Routine operations management should maintain a cyber system within its operational envelope and in an optimal state to do useful work; life-cycle operations such as patches, upgrades, replacements and training are performed in a planned and orderly fashion as part of routine operations management.
With indefinite resource, that would be sufficient; the preparedness of the cyber system would always be sufficient to deal with any threat or hazard to which it is exposed. With limited resource however, it is probable that the cyber system will be exposed to some specific threat or hazard that it is not sufficiently prepared to deal with. When this happens, an incident occurs which takes the cyber system outside its intended operational envelope.
The prioritisation and timely coordination of activities is critical to minimise the harm that follows from an incident. These activities should progressively restore the cyber system, re-mediate harm, prevent recurrence, inform interested parties, and restore confidence. Having a well rehearsed incident response plan helps to do this right.
In the cyber context, situational awareness presents the human decision maker with an intuitive representation of the well-being of their cyber environment. Critically, when things go wrong, the important symptoms of this wrongness are highlighted, facilitating corrective action.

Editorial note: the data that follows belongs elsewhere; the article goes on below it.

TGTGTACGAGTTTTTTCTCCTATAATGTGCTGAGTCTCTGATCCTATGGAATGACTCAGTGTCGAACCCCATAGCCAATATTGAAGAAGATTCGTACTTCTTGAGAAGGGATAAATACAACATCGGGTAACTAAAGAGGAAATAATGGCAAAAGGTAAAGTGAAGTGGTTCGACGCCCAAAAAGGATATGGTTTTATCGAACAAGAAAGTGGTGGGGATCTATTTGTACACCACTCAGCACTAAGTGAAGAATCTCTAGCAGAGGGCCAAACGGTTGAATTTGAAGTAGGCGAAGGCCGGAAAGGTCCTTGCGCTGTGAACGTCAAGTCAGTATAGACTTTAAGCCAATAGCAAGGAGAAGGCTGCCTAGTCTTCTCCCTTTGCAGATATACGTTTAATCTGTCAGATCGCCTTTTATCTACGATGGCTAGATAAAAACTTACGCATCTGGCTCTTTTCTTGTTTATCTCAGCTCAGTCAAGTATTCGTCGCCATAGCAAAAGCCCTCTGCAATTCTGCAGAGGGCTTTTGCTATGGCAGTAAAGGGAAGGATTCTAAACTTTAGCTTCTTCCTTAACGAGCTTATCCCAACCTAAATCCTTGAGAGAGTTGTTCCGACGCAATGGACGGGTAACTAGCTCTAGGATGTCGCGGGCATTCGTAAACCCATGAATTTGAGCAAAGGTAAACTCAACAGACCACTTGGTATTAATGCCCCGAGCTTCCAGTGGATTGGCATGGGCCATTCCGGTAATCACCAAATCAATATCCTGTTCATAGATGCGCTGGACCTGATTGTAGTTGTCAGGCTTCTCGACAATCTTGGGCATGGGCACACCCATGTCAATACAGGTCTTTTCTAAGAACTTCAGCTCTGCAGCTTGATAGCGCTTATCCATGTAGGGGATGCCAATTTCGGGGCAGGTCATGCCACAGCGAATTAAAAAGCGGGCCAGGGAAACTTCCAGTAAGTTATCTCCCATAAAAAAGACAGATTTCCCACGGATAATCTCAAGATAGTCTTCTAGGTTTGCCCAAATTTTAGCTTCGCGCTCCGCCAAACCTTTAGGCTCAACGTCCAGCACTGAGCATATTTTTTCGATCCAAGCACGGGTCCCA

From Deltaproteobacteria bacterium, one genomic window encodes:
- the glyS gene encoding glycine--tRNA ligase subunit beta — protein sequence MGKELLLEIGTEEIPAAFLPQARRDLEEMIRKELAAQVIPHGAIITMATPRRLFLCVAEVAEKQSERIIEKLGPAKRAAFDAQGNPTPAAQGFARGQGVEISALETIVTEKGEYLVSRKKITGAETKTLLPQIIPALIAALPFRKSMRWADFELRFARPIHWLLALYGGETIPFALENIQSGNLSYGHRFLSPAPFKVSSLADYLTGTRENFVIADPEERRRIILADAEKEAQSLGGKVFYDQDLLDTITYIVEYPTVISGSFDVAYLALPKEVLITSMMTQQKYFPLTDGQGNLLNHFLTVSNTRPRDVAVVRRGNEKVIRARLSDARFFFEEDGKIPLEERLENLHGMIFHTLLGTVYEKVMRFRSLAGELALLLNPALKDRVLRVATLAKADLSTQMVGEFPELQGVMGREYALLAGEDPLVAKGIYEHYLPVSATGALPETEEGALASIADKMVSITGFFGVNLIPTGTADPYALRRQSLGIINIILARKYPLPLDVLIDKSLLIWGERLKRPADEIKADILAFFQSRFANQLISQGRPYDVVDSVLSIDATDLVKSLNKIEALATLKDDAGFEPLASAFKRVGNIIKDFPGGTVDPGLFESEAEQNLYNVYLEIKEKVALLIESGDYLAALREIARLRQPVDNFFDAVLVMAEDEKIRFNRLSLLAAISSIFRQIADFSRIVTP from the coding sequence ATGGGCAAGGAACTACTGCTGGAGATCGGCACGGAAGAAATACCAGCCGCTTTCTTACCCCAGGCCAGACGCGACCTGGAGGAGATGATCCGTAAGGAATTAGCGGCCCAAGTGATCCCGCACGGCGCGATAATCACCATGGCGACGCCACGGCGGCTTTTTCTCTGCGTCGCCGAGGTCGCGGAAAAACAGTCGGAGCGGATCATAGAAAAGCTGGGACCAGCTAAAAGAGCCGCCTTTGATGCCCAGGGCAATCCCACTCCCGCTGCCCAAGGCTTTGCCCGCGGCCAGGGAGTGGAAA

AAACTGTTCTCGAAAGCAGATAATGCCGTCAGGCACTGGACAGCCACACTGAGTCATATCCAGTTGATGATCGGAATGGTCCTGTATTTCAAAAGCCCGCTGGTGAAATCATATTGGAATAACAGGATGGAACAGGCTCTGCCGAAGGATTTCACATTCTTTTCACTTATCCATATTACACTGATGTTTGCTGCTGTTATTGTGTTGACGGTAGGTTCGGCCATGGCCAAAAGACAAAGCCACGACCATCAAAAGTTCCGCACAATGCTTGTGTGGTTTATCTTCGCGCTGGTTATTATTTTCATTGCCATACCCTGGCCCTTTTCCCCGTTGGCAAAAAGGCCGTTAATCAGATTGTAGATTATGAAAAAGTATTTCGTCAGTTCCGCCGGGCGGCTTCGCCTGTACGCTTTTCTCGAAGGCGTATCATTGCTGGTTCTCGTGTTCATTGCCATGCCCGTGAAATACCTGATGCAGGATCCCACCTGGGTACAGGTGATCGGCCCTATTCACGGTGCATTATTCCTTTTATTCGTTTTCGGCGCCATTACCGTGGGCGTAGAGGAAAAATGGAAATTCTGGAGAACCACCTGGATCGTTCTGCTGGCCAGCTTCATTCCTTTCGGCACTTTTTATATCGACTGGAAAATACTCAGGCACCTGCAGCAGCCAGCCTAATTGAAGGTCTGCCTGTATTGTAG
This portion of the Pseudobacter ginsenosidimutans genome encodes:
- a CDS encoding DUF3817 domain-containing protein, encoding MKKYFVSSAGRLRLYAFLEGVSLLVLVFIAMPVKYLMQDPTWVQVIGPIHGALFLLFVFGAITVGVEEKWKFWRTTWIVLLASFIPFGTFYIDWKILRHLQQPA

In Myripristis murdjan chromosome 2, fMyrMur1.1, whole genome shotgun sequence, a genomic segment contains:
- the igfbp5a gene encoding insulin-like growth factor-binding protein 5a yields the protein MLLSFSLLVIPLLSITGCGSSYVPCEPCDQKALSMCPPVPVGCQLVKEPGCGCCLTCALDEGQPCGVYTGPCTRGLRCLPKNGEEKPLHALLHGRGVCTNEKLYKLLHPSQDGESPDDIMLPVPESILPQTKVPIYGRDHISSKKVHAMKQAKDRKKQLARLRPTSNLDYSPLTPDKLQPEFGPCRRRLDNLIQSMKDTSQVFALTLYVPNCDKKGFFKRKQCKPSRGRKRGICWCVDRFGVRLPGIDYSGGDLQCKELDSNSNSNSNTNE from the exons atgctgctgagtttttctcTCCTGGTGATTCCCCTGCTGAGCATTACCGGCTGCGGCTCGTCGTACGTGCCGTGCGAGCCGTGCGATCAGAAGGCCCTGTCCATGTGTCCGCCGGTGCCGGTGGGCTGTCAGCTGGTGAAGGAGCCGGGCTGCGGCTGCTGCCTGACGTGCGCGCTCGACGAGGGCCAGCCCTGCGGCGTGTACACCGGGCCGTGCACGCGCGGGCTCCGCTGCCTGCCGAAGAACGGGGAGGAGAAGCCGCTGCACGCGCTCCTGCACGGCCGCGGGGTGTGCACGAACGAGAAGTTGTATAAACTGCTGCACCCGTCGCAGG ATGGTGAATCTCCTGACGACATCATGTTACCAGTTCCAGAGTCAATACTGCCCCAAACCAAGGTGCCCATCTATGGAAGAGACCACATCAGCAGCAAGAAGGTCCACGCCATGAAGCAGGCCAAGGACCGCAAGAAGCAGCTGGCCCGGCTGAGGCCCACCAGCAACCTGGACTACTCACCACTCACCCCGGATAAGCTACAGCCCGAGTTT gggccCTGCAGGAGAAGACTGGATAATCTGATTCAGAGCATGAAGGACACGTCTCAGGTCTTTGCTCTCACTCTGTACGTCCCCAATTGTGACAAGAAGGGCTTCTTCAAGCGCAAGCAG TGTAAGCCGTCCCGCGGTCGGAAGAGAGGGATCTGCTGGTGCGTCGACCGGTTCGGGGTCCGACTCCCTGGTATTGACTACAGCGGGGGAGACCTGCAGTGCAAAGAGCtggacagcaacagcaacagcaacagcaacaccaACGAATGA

Cyber intelligence provides an organisation with the ability to assess the cyber-related threats and hazards that may damage them. It is particularly concerned with the purposeful collection of information, its processing and analysis in order to produce actionable intelligence.
This module gives students a framework to reason about cyber security in order both to anticipate incidents, and to deal with their occurrence.
Principal Learning Outcomes
- reason about the threats and hazards to which a cyber system may be exposed with a view to producing actionable intelligence to reduce negative consequences.
- evaluate the situational awareness of an organisation to the key indicators of its cyber well-being.
- constructively contribute to the development of a cyber security incident response plan.
Other useful information
This module is delivered in an intensive one-week block of directed tuition (nominally 40 hours). Students will be based in the WMG Cyber Security Centre, with most taught sessions taking place in our specialist cyber security and forensics laboratory / classrooms.
Formal assessment for this module typically comprises:
- a lab-based assessment, taking place during taught sessions (20%)
- a report, to be submitted after the taught module period (80%)
There are no pre-requisites for this module. Students who are choosing this module as part of a course other than MSc Cyber Security and Management are welcome to seek preparatory advice.
Last updated: 22nd July 2015
The MSc Cyber Security and Management course team regularly reviews the content provided here for currency and accuracy. Please do get in touch with any queries.Contact: firstname.lastname@example.org